Samutsevich spoke nervously, her face blocked from view along with those of the other defendants by six law enforcement officers who surrounded their glass cage.

She refused requests by the judge and prosecutors Monday to explain how her view of her defense differed from that of Volkova’s, saying only that she had agreed with Volkova’s position in the lower court.

Volkova’s line of defense has not changed since the lower court ruling.

Lawyers for the band told dozens of reporters outside the court Monday that Samutsevich might have been pressed by the authorities, who could have acted through her supporters, into firing Volkova. They implied that she could receive a more lenient verdict with a different defense.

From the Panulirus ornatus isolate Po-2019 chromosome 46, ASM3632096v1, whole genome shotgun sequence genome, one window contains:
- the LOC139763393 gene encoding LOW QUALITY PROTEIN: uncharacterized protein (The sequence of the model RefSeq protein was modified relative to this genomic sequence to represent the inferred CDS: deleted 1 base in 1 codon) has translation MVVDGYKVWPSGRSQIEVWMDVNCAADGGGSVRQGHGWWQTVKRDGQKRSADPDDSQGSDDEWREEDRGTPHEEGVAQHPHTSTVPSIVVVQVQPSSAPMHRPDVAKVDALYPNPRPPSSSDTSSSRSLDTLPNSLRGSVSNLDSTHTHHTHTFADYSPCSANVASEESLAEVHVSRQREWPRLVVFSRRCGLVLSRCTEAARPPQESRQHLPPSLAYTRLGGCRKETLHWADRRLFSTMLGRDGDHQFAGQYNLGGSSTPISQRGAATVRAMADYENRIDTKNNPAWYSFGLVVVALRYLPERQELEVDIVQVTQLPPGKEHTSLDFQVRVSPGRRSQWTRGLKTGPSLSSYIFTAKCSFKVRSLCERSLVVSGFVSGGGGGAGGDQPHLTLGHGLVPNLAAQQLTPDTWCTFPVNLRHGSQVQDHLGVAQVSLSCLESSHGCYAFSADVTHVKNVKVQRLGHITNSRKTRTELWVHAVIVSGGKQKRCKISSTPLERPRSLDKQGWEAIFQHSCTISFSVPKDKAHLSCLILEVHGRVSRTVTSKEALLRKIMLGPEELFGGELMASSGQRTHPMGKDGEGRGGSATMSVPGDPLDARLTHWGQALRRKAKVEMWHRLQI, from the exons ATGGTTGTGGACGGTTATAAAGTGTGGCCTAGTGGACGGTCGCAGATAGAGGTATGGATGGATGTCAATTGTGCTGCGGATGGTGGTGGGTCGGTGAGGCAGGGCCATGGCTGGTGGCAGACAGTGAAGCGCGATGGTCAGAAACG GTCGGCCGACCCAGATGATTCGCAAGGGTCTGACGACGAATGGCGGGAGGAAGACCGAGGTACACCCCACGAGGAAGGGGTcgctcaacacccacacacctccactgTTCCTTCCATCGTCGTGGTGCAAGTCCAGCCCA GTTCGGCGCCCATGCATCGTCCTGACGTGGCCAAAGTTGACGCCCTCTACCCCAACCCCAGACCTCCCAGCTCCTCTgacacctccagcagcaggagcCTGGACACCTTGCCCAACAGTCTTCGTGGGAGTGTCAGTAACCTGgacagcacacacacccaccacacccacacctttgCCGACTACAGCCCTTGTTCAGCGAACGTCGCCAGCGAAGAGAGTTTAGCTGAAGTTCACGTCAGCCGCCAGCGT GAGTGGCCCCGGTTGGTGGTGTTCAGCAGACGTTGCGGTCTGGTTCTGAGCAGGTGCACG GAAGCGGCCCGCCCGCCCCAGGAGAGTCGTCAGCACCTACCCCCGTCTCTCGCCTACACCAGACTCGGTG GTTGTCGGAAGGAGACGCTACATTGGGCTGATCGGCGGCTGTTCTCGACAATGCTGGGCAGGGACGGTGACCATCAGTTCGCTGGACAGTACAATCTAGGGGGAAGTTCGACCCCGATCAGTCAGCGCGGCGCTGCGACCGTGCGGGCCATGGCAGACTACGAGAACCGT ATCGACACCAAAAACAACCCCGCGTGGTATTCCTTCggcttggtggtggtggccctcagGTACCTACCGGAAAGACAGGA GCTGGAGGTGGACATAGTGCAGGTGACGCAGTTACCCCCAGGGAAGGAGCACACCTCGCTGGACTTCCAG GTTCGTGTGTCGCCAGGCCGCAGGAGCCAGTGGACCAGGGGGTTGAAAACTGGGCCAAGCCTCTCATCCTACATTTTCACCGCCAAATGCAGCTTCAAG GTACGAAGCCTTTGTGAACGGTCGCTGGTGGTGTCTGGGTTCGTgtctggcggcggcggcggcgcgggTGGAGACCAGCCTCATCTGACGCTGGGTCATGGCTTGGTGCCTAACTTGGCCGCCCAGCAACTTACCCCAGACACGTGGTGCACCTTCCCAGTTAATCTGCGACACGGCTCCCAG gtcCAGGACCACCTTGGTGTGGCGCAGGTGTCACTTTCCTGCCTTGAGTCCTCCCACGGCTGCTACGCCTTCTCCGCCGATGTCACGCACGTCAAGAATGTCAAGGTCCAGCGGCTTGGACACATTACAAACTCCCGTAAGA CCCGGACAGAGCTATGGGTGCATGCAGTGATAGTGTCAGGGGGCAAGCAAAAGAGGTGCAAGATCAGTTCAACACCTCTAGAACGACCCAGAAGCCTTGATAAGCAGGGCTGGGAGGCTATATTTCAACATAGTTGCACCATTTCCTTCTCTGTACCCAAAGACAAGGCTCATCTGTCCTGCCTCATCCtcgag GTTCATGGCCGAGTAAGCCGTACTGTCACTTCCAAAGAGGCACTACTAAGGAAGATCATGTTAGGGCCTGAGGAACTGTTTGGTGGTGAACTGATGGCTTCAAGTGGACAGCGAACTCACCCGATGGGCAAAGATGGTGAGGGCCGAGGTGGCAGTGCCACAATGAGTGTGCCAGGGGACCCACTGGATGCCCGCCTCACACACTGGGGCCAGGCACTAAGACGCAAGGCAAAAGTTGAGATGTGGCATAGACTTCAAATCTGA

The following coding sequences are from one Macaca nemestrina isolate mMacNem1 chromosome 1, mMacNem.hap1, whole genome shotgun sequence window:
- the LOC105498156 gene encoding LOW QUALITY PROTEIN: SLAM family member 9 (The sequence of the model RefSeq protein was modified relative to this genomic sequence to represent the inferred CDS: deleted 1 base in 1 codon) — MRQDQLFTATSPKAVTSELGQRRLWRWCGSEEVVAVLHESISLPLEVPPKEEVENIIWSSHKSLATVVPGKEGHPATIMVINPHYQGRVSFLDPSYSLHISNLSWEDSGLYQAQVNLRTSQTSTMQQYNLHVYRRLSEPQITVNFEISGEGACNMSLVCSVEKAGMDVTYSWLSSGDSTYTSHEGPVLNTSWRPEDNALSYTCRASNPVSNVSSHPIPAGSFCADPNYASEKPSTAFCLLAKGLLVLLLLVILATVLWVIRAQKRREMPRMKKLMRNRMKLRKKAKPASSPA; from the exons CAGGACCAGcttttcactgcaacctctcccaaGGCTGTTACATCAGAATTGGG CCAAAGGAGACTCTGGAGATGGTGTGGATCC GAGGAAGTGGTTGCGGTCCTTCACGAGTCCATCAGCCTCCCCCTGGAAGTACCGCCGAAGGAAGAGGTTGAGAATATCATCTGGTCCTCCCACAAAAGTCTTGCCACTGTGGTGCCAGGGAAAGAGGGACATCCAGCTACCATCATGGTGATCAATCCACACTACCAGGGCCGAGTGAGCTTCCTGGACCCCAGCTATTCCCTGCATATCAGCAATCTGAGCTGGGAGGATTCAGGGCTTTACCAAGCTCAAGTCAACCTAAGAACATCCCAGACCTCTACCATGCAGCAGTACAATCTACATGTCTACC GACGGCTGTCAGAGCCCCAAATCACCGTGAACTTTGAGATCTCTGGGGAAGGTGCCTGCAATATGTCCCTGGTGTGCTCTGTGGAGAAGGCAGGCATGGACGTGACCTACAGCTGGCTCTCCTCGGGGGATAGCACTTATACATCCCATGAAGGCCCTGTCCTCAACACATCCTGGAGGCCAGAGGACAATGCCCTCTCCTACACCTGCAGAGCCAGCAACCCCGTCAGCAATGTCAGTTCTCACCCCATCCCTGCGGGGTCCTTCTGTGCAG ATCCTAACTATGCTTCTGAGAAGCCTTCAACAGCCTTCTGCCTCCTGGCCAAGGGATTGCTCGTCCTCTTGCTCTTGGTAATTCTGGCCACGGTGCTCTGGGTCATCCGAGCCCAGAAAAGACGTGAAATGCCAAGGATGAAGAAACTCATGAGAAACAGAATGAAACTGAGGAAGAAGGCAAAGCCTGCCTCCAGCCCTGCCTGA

“Part of Samutsevich’s environment had a negative influence on her position,” lawyer Mark Feigin said.

When asked by several reporters who influenced Samutsevich, Volkova muttered “supporters” without elaborating.

“According to some observers, the unexplainable position of Samutsevich may be a result of pressure,” lawyer Nikolai Polozov said. “The easiest thing [for the authorities] is to act through the people who are close [to the defendants].”

Polozov added that authorities had earlier sent field investigators to one or two of the other defendants threatening to take away their children.

Alyokhina has a 2-year-old son, and Tolokonnikova has a 5-year-old daughter.

Asked by reporters whether the court could issue a verdict to Samutsevich that would differ from  Alyokhina’s and Tolokonnikova’s, Feigin said it was possible.

On Sunday, the Russian Orthodox Church called for Pussy Riot members to repent and indicated that it would back a reduced sentence or a pardon for the women if they admitted their guilt.